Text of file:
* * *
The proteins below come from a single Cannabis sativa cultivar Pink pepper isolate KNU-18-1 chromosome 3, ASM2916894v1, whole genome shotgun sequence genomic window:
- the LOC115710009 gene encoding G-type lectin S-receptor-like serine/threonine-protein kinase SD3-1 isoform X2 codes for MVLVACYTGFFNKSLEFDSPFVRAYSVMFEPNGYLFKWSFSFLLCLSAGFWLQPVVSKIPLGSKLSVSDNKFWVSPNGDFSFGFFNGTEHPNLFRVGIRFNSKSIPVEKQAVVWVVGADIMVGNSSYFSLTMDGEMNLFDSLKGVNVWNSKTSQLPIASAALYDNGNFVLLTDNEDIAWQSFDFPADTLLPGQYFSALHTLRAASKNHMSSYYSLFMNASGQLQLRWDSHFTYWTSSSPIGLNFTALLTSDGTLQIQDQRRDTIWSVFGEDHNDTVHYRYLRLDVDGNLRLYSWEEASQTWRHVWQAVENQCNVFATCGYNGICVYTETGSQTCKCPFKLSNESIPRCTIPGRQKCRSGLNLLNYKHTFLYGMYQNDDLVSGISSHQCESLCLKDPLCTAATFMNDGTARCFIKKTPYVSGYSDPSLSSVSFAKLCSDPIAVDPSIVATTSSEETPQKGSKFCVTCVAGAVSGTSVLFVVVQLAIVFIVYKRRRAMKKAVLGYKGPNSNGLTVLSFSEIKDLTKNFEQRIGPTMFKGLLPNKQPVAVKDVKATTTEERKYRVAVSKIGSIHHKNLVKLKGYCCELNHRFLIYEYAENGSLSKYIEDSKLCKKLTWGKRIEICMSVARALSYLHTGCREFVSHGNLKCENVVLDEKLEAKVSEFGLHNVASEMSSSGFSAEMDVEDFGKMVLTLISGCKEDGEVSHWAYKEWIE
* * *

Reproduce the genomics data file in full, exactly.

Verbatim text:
The proteins below come from a single Cannabis sativa cultivar Pink pepper isolate KNU-18-1 chromosome 3, ASM2916894v1, whole genome shotgun sequence genomic window:
- the LOC115710009 gene encoding G-type lectin S-receptor-like serine/threonine-protein kinase SD3-1 isoform X2 codes for MVLVACYTGFFNKSLEFDSPFVRAYSVMFEPNGYLFKWSFSFLLCLSAGFWLQPVVSKIPLGSKLSVSDNKFWVSPNGDFSFGFFNGTEHPNLFRVGIRFNSKSIPVEKQAVVWVVGADIMVGNSSYFSLTMDGEMNLFDSLKGVNVWNSKTSQLPIASAALYDNGNFVLLTDNEDIAWQSFDFPADTLLPGQYFSALHTLRAASKNHMSSYYSLFMNASGQLQLRWDSHFTYWTSSSPIGLNFTALLTSDGTLQIQDQRRDTIWSVFGEDHNDTVHYRYLRLDVDGNLRLYSWEEASQTWRHVWQAVENQCNVFATCGYNGICVYTETGSQTCKCPFKLSNESIPRCTIPGRQKCRSGLNLLNYKHTFLYGMYQNDDLVSGISSHQCESLCLKDPLCTAATFMNDGTARCFIKKTPYVSGYSDPSLSSVSFAKLCSDPIAVDPSIVATTSSEETPQKGSKFCVTCVAGAVSGTSVLFVVVQLAIVFIVYKRRRAMKKAVLGYKGPNSNGLTVLSFSEIKDLTKNFEQRIGPTMFKGLLPNKQPVAVKDVKATTTEERKYRVAVSKIGSIHHKNLVKLKGYCCELNHRFLIYEYAENGSLSKYIEDSKLCKKLTWGKRIEICMSVARALSYLHTGCREFVSHGNLKCENVVLDEKLEAKVSEFGLHNVASEMSSSGFSAEMDVEDFGKMVLTLISGCKEDGEVSHWAYKEWIE